Format Read: Kindle book
Source: the author in exchange for an honest review
Release Date: May 9, 2014
Buying Links: Amazon* | Book Depository* | Barnes & Noble
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Blurb from goodreads:
From the bestselling author of the Dominic Grey series comes a new novel that is part legal thriller, part paranormal mystery, and 100% dark and riveting suspense . . .
Rising above a hardscrabble childhood to become a star at one of Atlanta’s most prestigious law firms, Derek Miller is reliving The Great Gatsby in his own backyard. The spell is broken, however, when Derek’s investigation into the death of his mentor, a prominent psychologist, runs afoul of a mysterious government project involving research into psychic phenomena.
As Derek digs deeper, convinced his mentor was murdered, he is plunged into a rabbit hole of government experiments, clandestine figures, and supposed paranormal events. His investigation also puts him at odds with shadowy forces deep within the corridors of power -- including those on the top floor of his own law firm.
With his career in shambles, a warrant out for his arrest, and his life in jeopardy, Derek is running out of time to unravel the secrets surrounding his mentor’s research. And if he fails, it’s not just his own life that will be at risk, but the lives of those he holds most dear.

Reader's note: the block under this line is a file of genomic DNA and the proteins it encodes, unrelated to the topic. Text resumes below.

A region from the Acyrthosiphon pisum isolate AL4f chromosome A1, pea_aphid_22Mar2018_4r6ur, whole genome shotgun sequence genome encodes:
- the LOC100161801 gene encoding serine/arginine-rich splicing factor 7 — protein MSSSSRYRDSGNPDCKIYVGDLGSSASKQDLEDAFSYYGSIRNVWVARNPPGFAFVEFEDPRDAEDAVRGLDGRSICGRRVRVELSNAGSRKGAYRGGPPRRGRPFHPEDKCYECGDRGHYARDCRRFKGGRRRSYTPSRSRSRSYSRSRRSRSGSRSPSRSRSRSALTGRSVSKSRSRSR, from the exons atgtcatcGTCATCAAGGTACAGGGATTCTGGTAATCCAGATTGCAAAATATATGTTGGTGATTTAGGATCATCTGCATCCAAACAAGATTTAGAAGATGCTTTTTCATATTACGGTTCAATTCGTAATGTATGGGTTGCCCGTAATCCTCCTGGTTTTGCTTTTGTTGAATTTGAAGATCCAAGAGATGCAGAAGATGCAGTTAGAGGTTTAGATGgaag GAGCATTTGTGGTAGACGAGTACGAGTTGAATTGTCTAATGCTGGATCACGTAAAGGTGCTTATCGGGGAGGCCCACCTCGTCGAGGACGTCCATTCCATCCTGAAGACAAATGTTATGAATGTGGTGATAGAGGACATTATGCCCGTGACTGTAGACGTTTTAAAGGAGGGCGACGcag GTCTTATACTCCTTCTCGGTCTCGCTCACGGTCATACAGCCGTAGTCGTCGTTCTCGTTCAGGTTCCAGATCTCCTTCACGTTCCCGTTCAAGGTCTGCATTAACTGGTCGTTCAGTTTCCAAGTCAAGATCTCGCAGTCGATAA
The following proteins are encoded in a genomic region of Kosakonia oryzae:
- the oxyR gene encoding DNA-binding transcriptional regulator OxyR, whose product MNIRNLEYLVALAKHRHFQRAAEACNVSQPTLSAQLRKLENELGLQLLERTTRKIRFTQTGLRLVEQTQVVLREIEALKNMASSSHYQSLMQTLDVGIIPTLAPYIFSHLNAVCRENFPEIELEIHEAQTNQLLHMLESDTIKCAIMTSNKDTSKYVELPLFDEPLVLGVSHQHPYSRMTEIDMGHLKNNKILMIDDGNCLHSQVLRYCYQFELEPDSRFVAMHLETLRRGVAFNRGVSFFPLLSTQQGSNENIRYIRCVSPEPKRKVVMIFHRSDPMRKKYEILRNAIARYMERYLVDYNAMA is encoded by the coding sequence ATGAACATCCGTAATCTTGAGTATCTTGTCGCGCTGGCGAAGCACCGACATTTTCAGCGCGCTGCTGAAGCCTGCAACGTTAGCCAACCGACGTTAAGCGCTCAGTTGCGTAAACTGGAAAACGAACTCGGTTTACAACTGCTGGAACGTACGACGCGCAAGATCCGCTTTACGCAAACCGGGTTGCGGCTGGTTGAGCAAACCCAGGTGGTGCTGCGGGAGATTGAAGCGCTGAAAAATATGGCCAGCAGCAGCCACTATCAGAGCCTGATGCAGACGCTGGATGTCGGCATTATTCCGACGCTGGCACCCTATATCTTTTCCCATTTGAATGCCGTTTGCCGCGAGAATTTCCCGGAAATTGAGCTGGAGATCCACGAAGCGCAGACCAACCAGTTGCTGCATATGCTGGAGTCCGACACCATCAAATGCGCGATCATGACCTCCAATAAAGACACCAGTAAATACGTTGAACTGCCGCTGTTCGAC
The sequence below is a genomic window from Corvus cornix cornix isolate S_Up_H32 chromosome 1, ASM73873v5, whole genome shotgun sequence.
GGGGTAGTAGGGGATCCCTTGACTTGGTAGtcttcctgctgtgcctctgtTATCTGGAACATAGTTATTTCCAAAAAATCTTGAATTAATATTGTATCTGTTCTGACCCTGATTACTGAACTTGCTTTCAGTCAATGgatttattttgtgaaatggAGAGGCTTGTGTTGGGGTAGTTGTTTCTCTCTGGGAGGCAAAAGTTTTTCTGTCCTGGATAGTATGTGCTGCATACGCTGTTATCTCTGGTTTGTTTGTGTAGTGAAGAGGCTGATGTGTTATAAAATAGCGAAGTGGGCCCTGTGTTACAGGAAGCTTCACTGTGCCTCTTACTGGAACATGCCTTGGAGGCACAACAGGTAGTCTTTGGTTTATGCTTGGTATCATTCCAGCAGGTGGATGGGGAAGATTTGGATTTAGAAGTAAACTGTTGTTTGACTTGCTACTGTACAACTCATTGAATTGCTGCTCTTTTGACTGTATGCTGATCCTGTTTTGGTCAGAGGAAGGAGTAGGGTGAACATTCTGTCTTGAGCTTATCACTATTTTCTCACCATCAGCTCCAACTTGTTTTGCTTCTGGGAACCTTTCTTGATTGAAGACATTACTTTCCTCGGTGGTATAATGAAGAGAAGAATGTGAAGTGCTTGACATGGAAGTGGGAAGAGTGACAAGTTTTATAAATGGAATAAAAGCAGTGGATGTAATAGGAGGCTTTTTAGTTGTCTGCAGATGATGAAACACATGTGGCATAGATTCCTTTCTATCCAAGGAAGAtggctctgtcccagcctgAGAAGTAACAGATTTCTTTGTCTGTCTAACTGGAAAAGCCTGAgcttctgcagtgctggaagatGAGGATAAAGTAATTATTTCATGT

From a theoretical physicist to a clairvoyant housewife to the charismatic pastor of a mega-church, from lavish Southern mansions to desperate urban wasteland, Derek’s investigation turns into a race for survival that hinges on one thing alone: finding, and stopping, the most powerful psychic the world has ever seen.
This is the fourth book by Layton that I've read and he just gets better and better. I was excited when he emailed and asked if I was interested in reviewing. Layton writes tense, insightful, thrilling mysteries that deal with the paranormal, the occult, and questions of faith, belief, and the human capacity for good and evil. They aren't quick or easy reads, as they're mysteries with depth. Layton makes you think.
This book also makes you think as Layton tackles death, grief, revenge, what is science, paranormal phenomena, racism, classism, and touches on poverty all wrapped in a thriller that takes place over an extended period of time but never slacks. Layton still has difficulty writing strong believable women who are more than decorative or just a love interest but he made some progress with that in this book. Both Cameron and Gemma are love interests and not as well developed as the main character Derek but both have more depth and purpose to the story than women in Layton's previous novels.
I've seen some reviews that compare Layton to Dan Brown and while on the surface there are similarities, Brown is lemon meringue and Layton is roast beef; Layton has more depth and better characterization. The story is strong and gripping, with secondary characters who are mostly well-fleshed out if a bit stereotypical, and keeps you guessing until the end as to how it will end.